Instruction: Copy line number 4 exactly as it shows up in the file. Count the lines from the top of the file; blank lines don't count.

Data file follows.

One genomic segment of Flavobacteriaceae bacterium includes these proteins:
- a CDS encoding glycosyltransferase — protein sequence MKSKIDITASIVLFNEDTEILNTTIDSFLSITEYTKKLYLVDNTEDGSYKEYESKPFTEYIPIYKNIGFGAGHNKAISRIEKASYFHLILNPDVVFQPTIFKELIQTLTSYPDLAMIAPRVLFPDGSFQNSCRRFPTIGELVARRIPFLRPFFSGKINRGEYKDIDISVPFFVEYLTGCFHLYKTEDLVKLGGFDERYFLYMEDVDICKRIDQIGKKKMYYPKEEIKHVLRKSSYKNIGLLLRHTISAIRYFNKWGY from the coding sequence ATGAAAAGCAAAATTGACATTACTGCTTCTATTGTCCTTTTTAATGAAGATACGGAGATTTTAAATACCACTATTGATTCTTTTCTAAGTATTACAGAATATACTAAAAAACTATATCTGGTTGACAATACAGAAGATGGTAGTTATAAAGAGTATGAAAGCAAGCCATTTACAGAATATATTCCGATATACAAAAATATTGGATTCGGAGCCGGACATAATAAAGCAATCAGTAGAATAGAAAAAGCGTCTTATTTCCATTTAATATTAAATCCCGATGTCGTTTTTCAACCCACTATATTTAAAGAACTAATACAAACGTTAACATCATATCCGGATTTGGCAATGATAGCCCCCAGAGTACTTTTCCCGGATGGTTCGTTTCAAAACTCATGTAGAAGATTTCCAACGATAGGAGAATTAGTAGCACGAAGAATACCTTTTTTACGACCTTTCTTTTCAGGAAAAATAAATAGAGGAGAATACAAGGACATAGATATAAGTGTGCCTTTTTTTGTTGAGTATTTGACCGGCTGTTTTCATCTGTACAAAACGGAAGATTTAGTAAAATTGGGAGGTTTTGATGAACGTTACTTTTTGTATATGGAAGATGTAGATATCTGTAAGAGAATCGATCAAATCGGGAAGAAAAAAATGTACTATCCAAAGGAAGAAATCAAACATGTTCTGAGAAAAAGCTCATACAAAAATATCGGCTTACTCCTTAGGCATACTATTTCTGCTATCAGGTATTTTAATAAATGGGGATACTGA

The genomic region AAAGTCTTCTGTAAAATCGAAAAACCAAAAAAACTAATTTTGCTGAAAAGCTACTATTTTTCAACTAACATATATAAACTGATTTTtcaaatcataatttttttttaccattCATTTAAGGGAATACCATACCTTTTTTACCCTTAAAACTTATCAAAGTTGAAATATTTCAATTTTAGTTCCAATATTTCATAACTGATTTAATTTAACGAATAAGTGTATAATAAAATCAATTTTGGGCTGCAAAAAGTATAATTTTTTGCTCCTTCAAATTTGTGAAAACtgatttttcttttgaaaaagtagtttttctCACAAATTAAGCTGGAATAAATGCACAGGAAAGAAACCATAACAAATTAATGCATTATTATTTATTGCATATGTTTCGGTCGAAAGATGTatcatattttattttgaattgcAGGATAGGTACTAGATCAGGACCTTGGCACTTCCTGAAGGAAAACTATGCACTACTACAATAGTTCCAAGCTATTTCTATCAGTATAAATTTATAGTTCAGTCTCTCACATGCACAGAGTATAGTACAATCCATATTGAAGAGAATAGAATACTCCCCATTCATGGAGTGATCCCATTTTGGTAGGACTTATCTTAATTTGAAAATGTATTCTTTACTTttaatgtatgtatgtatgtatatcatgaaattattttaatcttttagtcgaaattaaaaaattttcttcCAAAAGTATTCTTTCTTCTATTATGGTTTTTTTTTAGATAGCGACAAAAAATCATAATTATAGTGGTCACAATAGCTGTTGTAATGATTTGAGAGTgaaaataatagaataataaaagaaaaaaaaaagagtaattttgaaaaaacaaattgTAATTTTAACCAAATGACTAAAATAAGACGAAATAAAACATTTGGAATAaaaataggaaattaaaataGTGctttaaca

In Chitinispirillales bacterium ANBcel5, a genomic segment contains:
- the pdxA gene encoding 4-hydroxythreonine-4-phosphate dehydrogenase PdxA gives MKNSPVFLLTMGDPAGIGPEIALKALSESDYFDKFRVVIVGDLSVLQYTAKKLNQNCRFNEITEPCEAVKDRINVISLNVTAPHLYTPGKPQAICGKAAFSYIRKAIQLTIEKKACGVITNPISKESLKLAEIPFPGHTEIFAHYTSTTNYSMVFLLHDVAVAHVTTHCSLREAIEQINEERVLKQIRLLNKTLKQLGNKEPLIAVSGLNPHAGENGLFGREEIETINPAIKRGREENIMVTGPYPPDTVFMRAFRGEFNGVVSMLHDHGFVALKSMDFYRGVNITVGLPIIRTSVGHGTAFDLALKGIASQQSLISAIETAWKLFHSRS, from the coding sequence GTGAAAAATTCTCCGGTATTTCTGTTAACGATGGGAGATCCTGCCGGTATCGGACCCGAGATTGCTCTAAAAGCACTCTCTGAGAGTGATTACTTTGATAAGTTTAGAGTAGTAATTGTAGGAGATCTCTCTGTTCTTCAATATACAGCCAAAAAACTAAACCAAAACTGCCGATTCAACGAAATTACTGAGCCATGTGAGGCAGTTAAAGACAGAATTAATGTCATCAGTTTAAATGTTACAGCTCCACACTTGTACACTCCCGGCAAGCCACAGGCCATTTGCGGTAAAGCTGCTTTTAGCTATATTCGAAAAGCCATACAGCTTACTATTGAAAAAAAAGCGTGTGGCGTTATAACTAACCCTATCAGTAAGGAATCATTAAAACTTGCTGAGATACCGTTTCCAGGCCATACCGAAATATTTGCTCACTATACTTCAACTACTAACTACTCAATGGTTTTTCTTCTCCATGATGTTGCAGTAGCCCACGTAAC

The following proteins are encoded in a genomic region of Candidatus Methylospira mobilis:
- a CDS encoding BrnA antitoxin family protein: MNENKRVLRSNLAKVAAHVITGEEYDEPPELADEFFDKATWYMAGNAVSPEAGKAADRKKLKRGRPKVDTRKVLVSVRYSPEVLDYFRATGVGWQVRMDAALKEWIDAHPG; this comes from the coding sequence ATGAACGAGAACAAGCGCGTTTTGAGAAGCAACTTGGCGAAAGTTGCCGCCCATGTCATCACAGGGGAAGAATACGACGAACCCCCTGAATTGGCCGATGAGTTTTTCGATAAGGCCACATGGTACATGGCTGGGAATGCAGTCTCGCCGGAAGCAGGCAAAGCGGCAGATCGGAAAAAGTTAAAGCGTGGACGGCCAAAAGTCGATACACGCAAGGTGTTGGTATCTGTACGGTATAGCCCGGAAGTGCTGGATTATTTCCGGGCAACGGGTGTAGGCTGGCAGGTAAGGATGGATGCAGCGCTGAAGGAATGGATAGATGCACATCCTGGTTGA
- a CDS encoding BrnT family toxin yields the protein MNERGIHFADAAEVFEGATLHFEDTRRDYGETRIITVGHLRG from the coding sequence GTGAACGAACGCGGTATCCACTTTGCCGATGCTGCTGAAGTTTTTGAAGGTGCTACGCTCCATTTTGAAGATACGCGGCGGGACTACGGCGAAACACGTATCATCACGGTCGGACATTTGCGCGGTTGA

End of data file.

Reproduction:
In Chitinispirillales bacterium ANBcel5, a genomic segment contains: